Canning pros enjoy summer bounty, like these Sour Lemon Dilly Beans, all year long. (Photo courtesy Beth Dixon)
Long after summer’s finest peppers, beans and berries have disappeared from the farmers market, savvy canners are still enjoying the season’s best. While they’re chomping on crisp carrots in a dilly brine and spreading peach preserves on toast, we’re supplementing our diets with lackluster cold-weather produce and wishing we had planned ahead. But fear not; though small-batch food preservation has its ins and outs, the concept is simple: Make the summer produce you love last all year long, so you, too, can enjoy the warmer months, even in the dead of winter.
“The stuff that’s going to have huge bumper crops is really good for canning,” says Shalom Farm Volunteer and Education Coordinator Sara Schmatz. She spends her days on the farm, handling and harvesting some of your favorite summer fruits and veggies. “When tomatoes come in, in the heat of the summer,
everybody’s got huge bulk rates and ‘seconds’ available,” she adds. In addition to aiming for bulk season, Schmatz recommends starting out on the preservation path by making quick-pickles or freezer pickles, “a canning gateway drug” that’s ideally suited for cucumbers: “No stove, no heat, no risk of botulism!” When it comes to fruit, peaches — which arrive in abundance this time of year — make easy, beautiful jams.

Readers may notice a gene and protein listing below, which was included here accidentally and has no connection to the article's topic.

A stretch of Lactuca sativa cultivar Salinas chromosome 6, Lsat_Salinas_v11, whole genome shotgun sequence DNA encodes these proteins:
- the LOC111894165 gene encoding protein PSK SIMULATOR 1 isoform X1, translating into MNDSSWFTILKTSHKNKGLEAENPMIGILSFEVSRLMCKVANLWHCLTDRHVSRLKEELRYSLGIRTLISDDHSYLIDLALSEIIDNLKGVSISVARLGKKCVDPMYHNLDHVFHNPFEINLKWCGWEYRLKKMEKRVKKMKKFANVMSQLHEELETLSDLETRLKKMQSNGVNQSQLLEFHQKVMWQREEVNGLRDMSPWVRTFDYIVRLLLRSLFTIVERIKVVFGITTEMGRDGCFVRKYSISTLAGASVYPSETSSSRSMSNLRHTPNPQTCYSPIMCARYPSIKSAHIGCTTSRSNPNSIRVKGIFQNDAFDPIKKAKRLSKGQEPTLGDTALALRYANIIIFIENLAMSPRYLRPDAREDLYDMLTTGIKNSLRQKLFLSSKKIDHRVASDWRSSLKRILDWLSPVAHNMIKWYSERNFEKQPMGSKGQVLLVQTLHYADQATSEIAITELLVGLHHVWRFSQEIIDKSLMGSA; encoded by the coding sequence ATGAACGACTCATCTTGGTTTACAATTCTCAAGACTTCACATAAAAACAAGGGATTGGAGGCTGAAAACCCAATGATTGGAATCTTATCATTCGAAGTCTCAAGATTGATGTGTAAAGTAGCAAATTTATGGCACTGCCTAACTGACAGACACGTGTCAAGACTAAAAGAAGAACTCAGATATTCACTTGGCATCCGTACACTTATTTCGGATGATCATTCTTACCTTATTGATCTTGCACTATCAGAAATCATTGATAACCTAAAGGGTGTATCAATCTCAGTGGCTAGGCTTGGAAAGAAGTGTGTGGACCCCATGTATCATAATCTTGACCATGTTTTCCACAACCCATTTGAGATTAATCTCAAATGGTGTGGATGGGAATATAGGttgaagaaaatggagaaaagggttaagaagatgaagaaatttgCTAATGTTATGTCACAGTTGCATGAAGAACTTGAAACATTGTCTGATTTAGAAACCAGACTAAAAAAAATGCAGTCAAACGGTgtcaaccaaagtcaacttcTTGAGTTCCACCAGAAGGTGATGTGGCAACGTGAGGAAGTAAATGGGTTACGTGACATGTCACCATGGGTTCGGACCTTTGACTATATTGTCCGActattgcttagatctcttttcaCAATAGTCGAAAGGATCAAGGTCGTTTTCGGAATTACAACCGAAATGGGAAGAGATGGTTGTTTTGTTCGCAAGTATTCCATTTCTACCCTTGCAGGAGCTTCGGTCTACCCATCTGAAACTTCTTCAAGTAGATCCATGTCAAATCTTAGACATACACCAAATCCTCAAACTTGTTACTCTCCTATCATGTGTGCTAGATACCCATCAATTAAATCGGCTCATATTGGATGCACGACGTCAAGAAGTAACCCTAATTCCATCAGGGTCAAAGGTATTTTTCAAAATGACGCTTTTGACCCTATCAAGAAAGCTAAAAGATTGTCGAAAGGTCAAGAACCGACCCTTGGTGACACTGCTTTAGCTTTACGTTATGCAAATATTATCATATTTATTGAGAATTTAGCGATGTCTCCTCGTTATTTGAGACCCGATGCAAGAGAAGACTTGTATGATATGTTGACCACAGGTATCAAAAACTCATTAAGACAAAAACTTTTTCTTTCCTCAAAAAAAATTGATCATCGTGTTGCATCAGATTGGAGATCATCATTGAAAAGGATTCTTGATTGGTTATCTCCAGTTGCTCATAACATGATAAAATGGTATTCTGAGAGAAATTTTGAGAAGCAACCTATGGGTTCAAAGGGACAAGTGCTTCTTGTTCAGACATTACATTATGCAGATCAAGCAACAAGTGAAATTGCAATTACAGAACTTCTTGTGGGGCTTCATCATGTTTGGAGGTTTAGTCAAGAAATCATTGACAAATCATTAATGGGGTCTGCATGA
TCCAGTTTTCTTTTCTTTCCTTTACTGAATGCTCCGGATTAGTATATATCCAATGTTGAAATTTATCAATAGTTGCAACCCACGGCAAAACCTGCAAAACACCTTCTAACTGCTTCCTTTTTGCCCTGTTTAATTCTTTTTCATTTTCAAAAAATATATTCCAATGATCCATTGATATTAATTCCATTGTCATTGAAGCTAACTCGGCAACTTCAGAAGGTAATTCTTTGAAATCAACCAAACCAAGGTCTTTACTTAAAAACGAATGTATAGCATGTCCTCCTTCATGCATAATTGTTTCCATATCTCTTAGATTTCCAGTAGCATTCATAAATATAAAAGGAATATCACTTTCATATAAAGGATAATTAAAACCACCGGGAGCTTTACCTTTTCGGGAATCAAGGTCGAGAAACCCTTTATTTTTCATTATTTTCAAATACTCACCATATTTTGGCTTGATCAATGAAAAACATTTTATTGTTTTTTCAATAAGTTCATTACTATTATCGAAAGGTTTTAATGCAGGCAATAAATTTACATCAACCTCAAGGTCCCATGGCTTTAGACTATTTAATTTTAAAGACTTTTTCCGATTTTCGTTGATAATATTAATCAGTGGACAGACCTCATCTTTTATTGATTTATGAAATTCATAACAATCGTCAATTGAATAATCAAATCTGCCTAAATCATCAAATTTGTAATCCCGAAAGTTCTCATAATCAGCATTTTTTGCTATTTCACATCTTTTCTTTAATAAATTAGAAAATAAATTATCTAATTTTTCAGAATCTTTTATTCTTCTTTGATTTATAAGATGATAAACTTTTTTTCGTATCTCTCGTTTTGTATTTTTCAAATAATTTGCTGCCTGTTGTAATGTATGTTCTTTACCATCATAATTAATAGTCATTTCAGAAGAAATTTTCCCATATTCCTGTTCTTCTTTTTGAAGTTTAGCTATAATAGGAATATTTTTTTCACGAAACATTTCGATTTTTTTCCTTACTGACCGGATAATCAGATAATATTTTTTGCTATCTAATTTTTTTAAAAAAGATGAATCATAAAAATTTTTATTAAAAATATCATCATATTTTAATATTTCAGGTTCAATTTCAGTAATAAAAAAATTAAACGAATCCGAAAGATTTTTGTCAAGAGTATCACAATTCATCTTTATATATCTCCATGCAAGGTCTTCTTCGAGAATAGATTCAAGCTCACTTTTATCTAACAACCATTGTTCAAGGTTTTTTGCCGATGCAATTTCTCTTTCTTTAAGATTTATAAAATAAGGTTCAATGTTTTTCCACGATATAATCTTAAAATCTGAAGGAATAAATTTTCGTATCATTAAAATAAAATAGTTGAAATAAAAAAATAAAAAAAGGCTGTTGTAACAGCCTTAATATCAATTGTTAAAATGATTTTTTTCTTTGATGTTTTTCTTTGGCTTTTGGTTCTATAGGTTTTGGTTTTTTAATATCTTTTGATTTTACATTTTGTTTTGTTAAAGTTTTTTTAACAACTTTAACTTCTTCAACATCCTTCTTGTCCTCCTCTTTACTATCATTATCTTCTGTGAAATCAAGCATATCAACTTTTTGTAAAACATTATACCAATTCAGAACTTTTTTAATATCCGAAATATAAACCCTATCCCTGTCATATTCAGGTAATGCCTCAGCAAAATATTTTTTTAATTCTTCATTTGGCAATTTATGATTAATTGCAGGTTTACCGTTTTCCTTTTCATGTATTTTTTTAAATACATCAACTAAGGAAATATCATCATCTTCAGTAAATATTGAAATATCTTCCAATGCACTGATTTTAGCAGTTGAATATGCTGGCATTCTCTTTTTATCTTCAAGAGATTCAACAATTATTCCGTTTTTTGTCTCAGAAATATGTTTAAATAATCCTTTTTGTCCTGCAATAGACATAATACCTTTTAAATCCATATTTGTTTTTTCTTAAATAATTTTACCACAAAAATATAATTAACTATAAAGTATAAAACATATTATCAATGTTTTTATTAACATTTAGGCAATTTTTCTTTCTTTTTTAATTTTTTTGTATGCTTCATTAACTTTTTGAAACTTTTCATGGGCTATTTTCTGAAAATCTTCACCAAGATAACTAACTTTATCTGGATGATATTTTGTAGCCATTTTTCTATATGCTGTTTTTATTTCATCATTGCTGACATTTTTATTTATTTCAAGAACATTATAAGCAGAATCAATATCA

RVA Swappers founder and intrepid homesteader Beth Dixon learned how to preserve food as a little girl at her father’s heels. During adulthood, she rekindled her love for the bygone pastime: “I wanted to know what I was feeding my family and to save money, but also because it’s a fun hobby and I find it cathartic and rewarding.” According to Dixon, farmers and farm stands like Farm to Family will often save “pick-outs,” the ugly produce that doesn’t sell, for their canning customers — all you have to do is ask.
Ready to put a lid on it? Dixon advises first-time canners to minimize food safety risks by starting with water bath canning: a process intended for foods with a higher acid content, such as tomatoes and pickled vegetables. This method requires minimal equipment investment; any heavy-duty metal stockpot is sufficient, and companies like Ball and Fillmore sell starter kits online for around $15. For a definitive canning resource, Dixon recommends picking up the Ball Blue Book — a canning tome full of safety tips and beginner recipes — and you’ll be canning in no time.
WEB EXTRA: If you didn't get your fill of pickled foods goodness in this article, click here for a tasty freezer pickles recipe from Stephanie Ganz to tide you over.